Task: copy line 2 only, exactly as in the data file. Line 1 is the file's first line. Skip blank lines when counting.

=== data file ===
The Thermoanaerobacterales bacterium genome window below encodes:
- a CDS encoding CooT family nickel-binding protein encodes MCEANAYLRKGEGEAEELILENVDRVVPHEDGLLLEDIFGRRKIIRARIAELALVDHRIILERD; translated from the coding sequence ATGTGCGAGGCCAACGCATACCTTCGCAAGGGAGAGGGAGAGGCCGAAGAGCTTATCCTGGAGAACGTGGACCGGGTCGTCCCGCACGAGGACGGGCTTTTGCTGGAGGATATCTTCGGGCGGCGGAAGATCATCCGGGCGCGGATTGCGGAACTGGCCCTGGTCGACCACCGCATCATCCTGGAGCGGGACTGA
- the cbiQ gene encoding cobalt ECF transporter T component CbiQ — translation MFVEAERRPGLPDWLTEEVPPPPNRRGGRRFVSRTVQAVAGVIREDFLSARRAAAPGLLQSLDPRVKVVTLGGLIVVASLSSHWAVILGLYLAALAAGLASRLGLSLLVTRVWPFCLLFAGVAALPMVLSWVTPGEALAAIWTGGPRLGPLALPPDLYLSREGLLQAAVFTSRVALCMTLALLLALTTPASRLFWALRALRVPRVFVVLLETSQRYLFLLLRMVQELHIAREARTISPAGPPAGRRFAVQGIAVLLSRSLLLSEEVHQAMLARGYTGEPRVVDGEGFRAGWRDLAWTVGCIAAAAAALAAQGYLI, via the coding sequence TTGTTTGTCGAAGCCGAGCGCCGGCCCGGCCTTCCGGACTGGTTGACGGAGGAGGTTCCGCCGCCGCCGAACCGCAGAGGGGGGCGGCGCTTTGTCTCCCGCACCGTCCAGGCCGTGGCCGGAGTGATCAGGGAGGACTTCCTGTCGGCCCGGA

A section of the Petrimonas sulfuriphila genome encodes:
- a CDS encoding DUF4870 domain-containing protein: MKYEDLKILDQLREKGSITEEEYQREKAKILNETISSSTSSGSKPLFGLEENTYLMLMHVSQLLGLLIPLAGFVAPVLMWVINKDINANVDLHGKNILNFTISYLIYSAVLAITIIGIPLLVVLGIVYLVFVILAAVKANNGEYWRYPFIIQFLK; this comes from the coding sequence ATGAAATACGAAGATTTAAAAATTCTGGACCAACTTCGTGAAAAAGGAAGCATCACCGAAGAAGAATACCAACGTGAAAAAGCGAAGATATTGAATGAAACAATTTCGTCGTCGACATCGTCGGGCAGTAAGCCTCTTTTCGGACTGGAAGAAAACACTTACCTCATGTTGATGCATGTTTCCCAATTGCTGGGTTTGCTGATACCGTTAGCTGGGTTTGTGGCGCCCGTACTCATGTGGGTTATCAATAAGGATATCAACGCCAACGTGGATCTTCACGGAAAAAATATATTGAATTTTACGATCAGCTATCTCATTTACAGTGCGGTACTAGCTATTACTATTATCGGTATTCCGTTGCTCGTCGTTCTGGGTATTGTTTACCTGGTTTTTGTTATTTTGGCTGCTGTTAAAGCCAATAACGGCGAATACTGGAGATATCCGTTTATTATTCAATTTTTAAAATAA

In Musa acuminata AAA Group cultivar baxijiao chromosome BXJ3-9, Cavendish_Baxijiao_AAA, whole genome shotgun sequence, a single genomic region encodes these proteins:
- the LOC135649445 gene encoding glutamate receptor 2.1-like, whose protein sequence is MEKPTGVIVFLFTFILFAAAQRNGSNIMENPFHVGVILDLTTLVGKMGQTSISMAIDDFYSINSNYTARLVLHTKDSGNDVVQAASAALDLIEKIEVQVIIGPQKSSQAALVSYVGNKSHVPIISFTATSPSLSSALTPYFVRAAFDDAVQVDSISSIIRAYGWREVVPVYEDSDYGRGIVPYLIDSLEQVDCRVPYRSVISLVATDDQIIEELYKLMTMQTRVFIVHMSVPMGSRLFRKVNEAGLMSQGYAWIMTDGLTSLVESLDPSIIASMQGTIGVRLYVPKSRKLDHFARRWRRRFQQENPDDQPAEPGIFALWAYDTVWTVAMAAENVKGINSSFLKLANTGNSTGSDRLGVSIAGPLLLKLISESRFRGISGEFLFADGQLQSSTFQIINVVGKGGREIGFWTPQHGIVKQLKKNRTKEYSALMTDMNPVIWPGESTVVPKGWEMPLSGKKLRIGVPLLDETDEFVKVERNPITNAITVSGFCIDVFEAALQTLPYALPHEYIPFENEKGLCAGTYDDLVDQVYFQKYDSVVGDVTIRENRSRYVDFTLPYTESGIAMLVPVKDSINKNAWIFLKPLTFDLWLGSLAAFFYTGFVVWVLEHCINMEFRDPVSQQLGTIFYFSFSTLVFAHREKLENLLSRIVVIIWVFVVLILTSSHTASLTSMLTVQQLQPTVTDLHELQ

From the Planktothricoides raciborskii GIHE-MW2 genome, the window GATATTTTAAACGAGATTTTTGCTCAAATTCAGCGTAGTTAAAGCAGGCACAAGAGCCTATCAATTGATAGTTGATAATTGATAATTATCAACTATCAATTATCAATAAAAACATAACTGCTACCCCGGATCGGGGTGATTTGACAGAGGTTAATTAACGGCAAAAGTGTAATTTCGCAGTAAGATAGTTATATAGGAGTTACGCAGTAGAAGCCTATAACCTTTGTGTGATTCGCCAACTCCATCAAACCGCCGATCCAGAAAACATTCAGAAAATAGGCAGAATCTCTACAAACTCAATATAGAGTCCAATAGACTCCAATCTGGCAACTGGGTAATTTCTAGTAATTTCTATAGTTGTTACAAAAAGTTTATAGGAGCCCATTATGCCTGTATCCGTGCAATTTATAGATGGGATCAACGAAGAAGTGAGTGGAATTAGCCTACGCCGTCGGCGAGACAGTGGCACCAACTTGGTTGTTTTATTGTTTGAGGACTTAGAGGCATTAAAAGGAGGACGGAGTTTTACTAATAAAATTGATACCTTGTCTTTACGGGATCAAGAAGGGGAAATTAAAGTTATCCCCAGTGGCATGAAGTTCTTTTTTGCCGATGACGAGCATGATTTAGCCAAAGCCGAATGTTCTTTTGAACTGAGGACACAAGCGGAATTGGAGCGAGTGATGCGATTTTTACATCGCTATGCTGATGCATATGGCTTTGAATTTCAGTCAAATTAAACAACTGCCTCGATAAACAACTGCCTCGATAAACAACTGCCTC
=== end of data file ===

- a CDS encoding CooT family nickel-binding protein encodes MCEANAYLRKGEGEAEELILENVDRVVPHEDGLLLEDIFGRRKIIRARIAELALVDHRIILERD; translated from the coding sequence ATGTGCGAGGCCAACGCATACCTTCGCAAGGGAGAGGGAGAGGCCGAAGAGCTTATCCTGGAGAACGTGGACCGGGTCGTCCCGCACGAGGACGGGCTTTTGCTGGAGGATATCTTCGGGCGGCGGAAGATCATCCGGGCGCGGATTGCGGAACTGGCCCTGGTCGACCACCGCATCATCCTGGAGCGGGACTGA